“I was absolutely not involved in the planning or promotion of Sunday’s [NYC DSA] rally. I condemn, unequivocally, language that celebrates the death of civilians and am disturbed by the antisemitism and bigotry that has been used to justify brutal violence against Israelis and Palestinians.”

Assemblymember Zohran Mamdani

Mamdani, who represents the 36th District in Astoria, didn’t expressly condemn Hamas when he issued a statement Oct. 8. 

“I mourn the hundreds of people killed across Israel and Palestine in the last 36 hours. Netanyahu’s declaration of war, the Israeli government’s decision to cut electricity to Gaza, and Knesset members calling for another Nakba will undoubtedly lead to more violence and suffering in the days and weeks ahead.”

He added that the “path to peace” required “ending the occupation and dismantling apartheid.”

Then, on Oct. 13, Mamdani alleged that “we are on the brink of genocide of Palestinians,” alleging that “Israel intends to level Gaza and is escalating its actions, including the indiscriminate killing of innocent civilians.” 

Assemblymember Zohran Mamdani speaks during a town hall meeting in Long Island City about his billPaul Frangipane

Assemblymember Jessica González-Rojas

González-Rojas issued a statement Oct. 10 condemning “the murders initiated by Hamas.” She added that “all violence, including the violence of occupation against civilians, must end. “

Council Member Tiffany Cabán

Cabán said that she sought peace in Israel but reiterated her calls for the end of the Israeli occupation. “My wholehearted commitment to liberation and human rights for the Israeli people in no way contradicts my commitment to liberation and human rights for the Palestinian people,” she wrote.


State. Sen. Julia Salazar and Assemblymember Emily Gallagher

The two elected officials issued a statement on X (formerly known as Twitter), with Salazar – who represents the 18th district in the State Senate – noting that she was not in the habit of commenting on foreign affairs beyond her jurisdiction. “We are horrified by the ongoing events that began this past weekend in Israel and the Palestinian Territories, and we unequivocally condemn the murder and kidnapping of civilians by Hamas,” the statement issued on Tuesday read. “We mourn the loss of all civilian lives, including both Israelis and Palestinians.”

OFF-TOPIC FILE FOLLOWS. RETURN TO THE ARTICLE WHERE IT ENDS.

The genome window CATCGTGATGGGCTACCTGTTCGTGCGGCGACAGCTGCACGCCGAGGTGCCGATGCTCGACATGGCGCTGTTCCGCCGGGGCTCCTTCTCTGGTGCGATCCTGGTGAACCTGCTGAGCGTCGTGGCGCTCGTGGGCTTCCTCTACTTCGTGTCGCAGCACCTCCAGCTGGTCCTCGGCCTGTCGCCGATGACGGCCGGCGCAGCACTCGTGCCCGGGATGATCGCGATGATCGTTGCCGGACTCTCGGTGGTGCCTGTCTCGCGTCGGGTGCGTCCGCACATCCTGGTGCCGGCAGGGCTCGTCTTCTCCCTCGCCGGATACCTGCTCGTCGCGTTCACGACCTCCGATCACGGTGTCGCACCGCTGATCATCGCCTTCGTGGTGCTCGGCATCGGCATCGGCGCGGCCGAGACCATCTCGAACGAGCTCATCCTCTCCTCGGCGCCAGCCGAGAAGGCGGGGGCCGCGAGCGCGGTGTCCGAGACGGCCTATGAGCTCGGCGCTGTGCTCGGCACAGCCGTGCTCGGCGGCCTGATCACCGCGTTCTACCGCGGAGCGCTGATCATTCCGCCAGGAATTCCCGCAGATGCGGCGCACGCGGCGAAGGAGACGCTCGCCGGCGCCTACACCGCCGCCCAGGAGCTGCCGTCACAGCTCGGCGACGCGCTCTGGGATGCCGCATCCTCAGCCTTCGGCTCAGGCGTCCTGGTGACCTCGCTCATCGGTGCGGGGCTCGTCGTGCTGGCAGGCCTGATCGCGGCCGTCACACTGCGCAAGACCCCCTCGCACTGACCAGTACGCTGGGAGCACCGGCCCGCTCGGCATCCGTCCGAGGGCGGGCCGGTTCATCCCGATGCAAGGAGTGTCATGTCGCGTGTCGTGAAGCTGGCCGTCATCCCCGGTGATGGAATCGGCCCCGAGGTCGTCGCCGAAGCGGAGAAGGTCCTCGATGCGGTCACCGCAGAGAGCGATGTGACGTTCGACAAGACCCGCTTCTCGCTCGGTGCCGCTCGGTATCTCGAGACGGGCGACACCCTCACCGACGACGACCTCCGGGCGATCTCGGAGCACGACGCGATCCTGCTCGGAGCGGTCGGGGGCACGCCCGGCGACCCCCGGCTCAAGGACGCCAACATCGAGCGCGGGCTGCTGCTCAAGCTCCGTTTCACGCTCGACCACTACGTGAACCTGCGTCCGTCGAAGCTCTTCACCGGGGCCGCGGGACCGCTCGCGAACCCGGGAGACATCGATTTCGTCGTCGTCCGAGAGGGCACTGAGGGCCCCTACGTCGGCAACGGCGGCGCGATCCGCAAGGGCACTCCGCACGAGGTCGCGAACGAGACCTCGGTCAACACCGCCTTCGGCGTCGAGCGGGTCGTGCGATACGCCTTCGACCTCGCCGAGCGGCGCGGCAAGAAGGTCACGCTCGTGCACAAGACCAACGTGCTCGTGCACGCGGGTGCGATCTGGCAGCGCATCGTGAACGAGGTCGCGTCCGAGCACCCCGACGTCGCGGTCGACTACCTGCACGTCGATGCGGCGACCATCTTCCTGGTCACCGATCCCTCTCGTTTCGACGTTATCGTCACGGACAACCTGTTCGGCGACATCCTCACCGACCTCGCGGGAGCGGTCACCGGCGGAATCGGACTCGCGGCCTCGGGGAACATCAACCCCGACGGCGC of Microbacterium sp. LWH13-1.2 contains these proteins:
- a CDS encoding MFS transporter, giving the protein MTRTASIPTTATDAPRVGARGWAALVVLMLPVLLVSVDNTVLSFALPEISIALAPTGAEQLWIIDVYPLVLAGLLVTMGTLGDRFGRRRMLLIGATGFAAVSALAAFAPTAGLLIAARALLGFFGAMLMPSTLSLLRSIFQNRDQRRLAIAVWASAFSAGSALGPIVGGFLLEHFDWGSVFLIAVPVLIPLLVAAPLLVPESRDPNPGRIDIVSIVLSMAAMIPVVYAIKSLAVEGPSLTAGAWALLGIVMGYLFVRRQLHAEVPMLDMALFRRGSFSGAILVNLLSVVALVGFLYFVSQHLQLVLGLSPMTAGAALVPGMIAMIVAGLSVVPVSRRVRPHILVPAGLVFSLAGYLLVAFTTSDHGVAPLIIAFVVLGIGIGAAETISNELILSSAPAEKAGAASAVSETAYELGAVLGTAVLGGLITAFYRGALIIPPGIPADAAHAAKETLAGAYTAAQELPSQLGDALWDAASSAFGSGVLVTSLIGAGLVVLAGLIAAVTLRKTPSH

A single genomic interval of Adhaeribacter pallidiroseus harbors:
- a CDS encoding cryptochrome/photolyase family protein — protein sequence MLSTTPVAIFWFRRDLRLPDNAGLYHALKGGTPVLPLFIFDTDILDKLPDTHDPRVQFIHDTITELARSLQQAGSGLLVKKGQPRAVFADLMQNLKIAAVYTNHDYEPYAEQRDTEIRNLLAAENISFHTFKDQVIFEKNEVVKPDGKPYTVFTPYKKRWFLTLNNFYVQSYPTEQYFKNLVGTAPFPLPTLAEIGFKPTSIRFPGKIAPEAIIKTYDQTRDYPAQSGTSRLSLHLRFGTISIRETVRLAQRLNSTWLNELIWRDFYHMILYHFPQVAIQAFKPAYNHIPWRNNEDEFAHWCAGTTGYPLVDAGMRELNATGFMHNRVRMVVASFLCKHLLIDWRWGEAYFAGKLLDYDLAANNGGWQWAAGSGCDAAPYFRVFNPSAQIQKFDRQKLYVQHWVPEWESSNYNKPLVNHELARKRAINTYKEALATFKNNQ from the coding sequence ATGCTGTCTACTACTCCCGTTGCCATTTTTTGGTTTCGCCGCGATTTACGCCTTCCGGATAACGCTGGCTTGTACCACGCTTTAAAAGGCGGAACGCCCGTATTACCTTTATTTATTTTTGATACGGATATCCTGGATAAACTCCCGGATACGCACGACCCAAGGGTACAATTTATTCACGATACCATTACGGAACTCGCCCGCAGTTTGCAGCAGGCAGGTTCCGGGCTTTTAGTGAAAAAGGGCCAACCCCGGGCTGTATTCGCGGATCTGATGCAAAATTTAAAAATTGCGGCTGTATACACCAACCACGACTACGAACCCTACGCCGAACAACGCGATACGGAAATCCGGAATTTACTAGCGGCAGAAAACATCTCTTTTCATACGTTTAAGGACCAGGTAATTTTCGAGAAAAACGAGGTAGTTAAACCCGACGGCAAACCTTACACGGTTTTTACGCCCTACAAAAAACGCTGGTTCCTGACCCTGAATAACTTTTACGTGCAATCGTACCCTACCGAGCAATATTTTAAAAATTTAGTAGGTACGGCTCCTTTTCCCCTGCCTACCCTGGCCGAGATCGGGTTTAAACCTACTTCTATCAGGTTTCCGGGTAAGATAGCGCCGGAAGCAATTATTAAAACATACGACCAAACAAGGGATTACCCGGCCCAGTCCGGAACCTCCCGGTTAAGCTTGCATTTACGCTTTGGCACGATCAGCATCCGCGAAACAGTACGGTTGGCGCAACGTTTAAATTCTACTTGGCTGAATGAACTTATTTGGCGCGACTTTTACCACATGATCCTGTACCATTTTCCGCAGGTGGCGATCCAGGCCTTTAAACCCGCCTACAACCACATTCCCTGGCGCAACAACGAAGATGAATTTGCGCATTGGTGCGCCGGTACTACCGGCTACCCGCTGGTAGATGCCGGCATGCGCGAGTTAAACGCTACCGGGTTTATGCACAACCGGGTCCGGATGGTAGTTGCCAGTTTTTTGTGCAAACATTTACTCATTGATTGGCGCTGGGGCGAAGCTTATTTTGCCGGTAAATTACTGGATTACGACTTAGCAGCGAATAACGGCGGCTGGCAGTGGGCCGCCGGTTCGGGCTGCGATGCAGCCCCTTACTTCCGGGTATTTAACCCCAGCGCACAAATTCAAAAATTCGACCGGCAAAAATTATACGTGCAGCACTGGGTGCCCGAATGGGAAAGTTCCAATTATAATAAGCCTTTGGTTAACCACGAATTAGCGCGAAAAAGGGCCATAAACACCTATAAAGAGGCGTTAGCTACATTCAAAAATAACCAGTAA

Gallagher – who represents Assembly District 50 of New York –  reposted the statement on her social media accounts as well, adding a quote from U.S. historian Howard Zinn: “There is no flag large enough to cover the shame of killing innocent people.” 

State Sen. Jabari Brisport and Assemblymember Marcela Mitaynes:

Neither elected official had issued an official statement regarding the conflict by press time, but Brisport, representing New York’s 25th State Senate district, participated in a rally on Sept. 22 in support of his and Mitaynes’ (AD 51) “Not on Our Dime” legislation. The bill seeks to stop not-for-profit organizations from engaging in “unauthorized support of Israeli settlement activity” among other actions. 

Assemblymember Phara Souffrant Forrest:

The assemblymember who represents New York State’s 57th assembly district issued a statement on X on Wednesday thanking those who had reached out to her over the course of the week to share thoughts and emotions following the tumult. “I am deeply and profoundly saddened by the ongoing conflict in the Middle East,” Forrest said. “Every life is sacred, every loss is tragic and every person should have the right to live in peace and safety. I unequivocally condemn the killing of all innocent people, whether they are Israeli or Palestinian.”